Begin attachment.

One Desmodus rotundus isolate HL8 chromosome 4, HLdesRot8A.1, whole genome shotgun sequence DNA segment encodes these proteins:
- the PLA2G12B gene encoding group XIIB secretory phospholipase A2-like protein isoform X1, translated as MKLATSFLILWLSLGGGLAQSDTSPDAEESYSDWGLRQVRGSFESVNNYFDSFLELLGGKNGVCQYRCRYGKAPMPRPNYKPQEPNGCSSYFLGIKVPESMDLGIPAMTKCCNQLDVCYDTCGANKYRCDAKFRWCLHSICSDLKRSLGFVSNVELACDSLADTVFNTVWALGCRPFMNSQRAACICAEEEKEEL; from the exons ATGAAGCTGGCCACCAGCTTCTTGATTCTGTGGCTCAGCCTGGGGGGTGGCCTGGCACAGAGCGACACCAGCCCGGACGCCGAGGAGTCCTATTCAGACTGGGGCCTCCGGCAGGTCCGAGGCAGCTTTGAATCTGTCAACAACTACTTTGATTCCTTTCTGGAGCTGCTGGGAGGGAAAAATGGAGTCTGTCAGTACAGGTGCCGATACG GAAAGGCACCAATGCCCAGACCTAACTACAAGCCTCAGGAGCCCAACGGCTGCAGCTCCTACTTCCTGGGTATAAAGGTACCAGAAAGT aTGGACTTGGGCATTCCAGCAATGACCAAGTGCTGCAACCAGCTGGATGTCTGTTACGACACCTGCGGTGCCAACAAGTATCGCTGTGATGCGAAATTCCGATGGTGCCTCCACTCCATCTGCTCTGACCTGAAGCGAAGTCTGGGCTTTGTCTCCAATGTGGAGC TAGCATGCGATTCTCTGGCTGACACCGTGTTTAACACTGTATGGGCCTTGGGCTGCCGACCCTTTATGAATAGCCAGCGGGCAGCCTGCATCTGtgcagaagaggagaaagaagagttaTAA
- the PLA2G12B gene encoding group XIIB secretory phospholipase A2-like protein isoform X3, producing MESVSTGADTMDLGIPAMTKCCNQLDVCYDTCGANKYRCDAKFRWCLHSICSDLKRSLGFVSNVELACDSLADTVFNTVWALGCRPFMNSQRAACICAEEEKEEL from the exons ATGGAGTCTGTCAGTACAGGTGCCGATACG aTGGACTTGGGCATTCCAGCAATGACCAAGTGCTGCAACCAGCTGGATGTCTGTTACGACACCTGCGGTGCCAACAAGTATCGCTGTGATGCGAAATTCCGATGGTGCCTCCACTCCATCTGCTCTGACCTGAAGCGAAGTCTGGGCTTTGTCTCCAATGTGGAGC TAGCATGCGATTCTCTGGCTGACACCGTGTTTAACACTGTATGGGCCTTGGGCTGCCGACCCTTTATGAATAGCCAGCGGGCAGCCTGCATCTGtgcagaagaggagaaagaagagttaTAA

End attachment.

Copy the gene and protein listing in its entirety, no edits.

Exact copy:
One Desmodus rotundus isolate HL8 chromosome 4, HLdesRot8A.1, whole genome shotgun sequence DNA segment encodes these proteins:
- the PLA2G12B gene encoding group XIIB secretory phospholipase A2-like protein isoform X1, translated as MKLATSFLILWLSLGGGLAQSDTSPDAEESYSDWGLRQVRGSFESVNNYFDSFLELLGGKNGVCQYRCRYGKAPMPRPNYKPQEPNGCSSYFLGIKVPESMDLGIPAMTKCCNQLDVCYDTCGANKYRCDAKFRWCLHSICSDLKRSLGFVSNVELACDSLADTVFNTVWALGCRPFMNSQRAACICAEEEKEEL; from the exons ATGAAGCTGGCCACCAGCTTCTTGATTCTGTGGCTCAGCCTGGGGGGTGGCCTGGCACAGAGCGACACCAGCCCGGACGCCGAGGAGTCCTATTCAGACTGGGGCCTCCGGCAGGTCCGAGGCAGCTTTGAATCTGTCAACAACTACTTTGATTCCTTTCTGGAGCTGCTGGGAGGGAAAAATGGAGTCTGTCAGTACAGGTGCCGATACG GAAAGGCACCAATGCCCAGACCTAACTACAAGCCTCAGGAGCCCAACGGCTGCAGCTCCTACTTCCTGGGTATAAAGGTACCAGAAAGT aTGGACTTGGGCATTCCAGCAATGACCAAGTGCTGCAACCAGCTGGATGTCTGTTACGACACCTGCGGTGCCAACAAGTATCGCTGTGATGCGAAATTCCGATGGTGCCTCCACTCCATCTGCTCTGACCTGAAGCGAAGTCTGGGCTTTGTCTCCAATGTGGAGC TAGCATGCGATTCTCTGGCTGACACCGTGTTTAACACTGTATGGGCCTTGGGCTGCCGACCCTTTATGAATAGCCAGCGGGCAGCCTGCATCTGtgcagaagaggagaaagaagagttaTAA
- the PLA2G12B gene encoding group XIIB secretory phospholipase A2-like protein isoform X3, producing MESVSTGADTMDLGIPAMTKCCNQLDVCYDTCGANKYRCDAKFRWCLHSICSDLKRSLGFVSNVELACDSLADTVFNTVWALGCRPFMNSQRAACICAEEEKEEL from the exons ATGGAGTCTGTCAGTACAGGTGCCGATACG aTGGACTTGGGCATTCCAGCAATGACCAAGTGCTGCAACCAGCTGGATGTCTGTTACGACACCTGCGGTGCCAACAAGTATCGCTGTGATGCGAAATTCCGATGGTGCCTCCACTCCATCTGCTCTGACCTGAAGCGAAGTCTGGGCTTTGTCTCCAATGTGGAGC TAGCATGCGATTCTCTGGCTGACACCGTGTTTAACACTGTATGGGCCTTGGGCTGCCGACCCTTTATGAATAGCCAGCGGGCAGCCTGCATCTGtgcagaagaggagaaagaagagttaTAA